A few weeks ago, I told my freshman composition class that we needed to have a talk. Those were the words I used — “We need to have a talk” — as though we were in a relationship, and we’d been failing each other in obscure ways that needed to be articulated. The class groaned.
They had a point. A mandatory writing class at a small state college generally isn’t the place for a heart-to-heart. But we were midway through the semester, and their motivation was flagging. An atmosphere of sullen resistance had emerged — resistance to doing homework, resistance to class discussion. It wasn’t clear what they wanted from the class. And, more broadly, it wasn’t clear what they wanted from college. Perhaps to remind myself why I was there as a professor, I needed to know why they were there as students.
“Why are you here?” I asked them, “Why are you in college?”
“It’s a Monday,” one young man said, sweeping the hair from his eyes, “Do we need to answer that right now?” A young woman added, “You want to start an existential crisis?”
I repeated the question.
Their answers were what you might expect. Pressure from their parents, pressure from the culture at large (including the president, who continues to tout college as the ticket to the American Dream), and pressure from their own fears about their financial futures. They also mentioned cultivating their minds, learning to think critically — but those were secondary concerns, reasons why they wanted to be there, not why they needed to be.
What I didn’t expect, though, was the fierceness of their anxiety. “College is the way to a good job,” one student said, “that’s what everyone keeps telling us. But then the actual news is always about the economy, unemployment rates, student debt.” The class fell so quiet we could hear the construction project across campus.
The statistics, indeed, are grim. According to the Economic Policy Institute, 8.5 percent of recent college graduates are unemployed. Perhaps more disturbing, the Federal Reserve Bank of New York stated in a recent report that roughly 44 percent of recent graduates—meaning those aged 22 to 27 — hold jobs that don’t require a bachelor’s degree. To make matters worse, those types of jobs — for example, bartender, bike messenger, barista — are paying less than they did in the past. What this means is that the lag-time between graduation and employment commensurate with a college degree is getting longer and harder to afford. Hence the more than $1 trillion in US student loan debt and the abundance of stories about college grads moving back in with Mom and Dad.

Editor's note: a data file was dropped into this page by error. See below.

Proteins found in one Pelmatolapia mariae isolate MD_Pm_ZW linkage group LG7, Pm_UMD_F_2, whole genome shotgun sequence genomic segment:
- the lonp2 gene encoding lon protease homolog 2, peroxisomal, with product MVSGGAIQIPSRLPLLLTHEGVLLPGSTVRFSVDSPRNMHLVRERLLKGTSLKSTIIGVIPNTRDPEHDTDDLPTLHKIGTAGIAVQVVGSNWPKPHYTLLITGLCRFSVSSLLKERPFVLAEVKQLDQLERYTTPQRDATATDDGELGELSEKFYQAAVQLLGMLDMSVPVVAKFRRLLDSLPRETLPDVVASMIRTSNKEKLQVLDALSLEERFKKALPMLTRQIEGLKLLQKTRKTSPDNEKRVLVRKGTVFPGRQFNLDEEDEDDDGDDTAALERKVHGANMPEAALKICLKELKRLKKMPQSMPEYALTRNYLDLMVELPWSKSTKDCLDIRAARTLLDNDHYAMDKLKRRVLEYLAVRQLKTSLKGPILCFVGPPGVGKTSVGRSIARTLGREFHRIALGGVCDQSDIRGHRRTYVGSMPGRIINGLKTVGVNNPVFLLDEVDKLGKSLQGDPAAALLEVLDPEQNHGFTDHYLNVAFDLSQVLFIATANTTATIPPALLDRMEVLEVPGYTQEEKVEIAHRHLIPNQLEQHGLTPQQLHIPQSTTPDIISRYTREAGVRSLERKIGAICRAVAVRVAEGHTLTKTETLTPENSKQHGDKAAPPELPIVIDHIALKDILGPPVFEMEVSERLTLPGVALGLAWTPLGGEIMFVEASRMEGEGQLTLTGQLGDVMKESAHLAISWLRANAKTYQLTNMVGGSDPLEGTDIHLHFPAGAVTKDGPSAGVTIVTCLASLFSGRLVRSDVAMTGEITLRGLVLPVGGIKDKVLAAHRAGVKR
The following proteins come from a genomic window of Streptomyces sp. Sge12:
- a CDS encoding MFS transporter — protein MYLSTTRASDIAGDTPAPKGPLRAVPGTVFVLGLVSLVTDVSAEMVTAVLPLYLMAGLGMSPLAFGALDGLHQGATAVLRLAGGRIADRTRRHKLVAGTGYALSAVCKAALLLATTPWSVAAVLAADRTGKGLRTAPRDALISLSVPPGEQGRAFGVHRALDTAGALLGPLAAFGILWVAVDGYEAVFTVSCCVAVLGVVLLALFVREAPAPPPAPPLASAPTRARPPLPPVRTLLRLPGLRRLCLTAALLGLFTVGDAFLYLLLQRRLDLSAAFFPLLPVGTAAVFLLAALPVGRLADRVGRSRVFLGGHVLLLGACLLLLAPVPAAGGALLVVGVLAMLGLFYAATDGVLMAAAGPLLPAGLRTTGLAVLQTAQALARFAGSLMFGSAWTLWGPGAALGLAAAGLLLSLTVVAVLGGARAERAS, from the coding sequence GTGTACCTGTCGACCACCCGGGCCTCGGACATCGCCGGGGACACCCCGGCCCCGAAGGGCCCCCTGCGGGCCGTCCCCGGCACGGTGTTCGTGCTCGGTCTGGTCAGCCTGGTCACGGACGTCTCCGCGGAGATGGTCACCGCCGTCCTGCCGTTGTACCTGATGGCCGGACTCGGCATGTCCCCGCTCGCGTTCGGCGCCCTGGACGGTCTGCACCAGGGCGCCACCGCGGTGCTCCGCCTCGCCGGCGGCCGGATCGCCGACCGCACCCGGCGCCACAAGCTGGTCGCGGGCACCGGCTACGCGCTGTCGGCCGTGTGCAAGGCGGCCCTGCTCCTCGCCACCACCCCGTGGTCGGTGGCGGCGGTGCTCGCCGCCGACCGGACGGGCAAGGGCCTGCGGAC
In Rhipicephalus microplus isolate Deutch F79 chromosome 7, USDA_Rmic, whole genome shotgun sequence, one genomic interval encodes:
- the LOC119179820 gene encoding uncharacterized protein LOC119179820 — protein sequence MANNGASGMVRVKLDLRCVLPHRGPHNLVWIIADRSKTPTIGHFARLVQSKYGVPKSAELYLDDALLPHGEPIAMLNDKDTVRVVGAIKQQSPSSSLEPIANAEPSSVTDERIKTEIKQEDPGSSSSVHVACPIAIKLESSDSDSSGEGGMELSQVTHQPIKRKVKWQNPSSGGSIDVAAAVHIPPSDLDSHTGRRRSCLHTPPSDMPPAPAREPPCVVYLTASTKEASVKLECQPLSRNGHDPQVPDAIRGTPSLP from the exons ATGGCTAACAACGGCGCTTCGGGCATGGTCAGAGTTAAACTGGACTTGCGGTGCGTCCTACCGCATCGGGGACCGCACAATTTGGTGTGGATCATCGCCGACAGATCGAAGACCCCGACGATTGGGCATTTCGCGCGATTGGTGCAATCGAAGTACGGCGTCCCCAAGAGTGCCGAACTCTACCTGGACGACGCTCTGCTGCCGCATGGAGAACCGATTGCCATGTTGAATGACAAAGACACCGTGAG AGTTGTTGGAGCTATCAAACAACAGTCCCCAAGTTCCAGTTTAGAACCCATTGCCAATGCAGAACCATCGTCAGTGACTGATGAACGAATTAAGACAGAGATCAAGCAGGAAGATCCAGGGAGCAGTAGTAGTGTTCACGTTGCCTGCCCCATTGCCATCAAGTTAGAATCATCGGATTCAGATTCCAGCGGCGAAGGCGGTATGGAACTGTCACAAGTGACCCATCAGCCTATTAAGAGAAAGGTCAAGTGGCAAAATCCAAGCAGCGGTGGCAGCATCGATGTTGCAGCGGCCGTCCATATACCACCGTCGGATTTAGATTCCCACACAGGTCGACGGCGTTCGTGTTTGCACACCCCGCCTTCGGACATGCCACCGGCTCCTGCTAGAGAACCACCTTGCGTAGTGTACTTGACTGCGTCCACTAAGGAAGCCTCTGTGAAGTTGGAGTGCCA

In response to these statistics and stories, higher education has been under siege. What, really, is the value of studying Shakespeare or Plato? Why not save money and get a degree online? Why get a degree at all? In articles, books, and graduation speeches, academics have scurried to defend themselves and the liberal arts tradition. They’ve debated the role of college — to prepare students for the workforce, or to make good citizens, or to develop students’ souls — and many of them have concluded, albeit with differing ratios, that college should do all three. Most recently, in an opinion piece in USA Today, Harvard president Drew Faust wrote, “The value of higher education is embodied by people who dream bigger and achieve more, who create their own futures and shape their own destinies.”
Such are the advertisements for college that students hear again and again. (And there’s little else Faust, given her position, might have written.) But such brochure lyricism isn’t of much help to students once they walk into the classroom. It’s not helpful because students, particularly at the non-elite colleges and universities, don’t believe it.
That’s what my students were telling me. What had lurked beneath their resistance towards committing to college was now in the open. And their ambivalence wasn’t just about the future, about an investment that might or might not pay off, but about the sacrifices they were already making. Most of them, like nearly 80 percent of their fellow students across the country, work part-time jobs. One of my students works on a turkey farm — it’s the busy season now. Another works at Starbucks — it’s always the busy season. Every week, they’re making hard choices between shifts and study time, between a paycheck now and the shaky promise of a career later.
Given the conflicting pressures on them and the lack of future guarantees, I could hardly give them the old liberal arts speech. And yet, there we were — in a classroom, professor and students, books in front of us.
And then I remembered something from my own liberal arts education. The root of the word “student,” I told them, comes from Latin and means “to be eager.” Eager in the sense of being curious, of asking questions. Questions, ultimately, about how to develop a framework for understanding the world around you — which means not just Shakespeare and Plato, but the economy, parental pressure, politics.
Some students were still smirking at the eagerness part, but it didn’t strike them as such a bad idea. It didn’t strike them as secondary.
We were back at the beginning, back at the intrinsic reason for being a student. That was all we could focus on, all we could control.
We got back to work.
Read essays from Howard Axelrod’s students on how today’s economy affects their college experience.
Howard Axelrod is a visiting lecturer at Framingham State College. His memoir, “The Point of Vanishing,” will be released in the fall of 2015.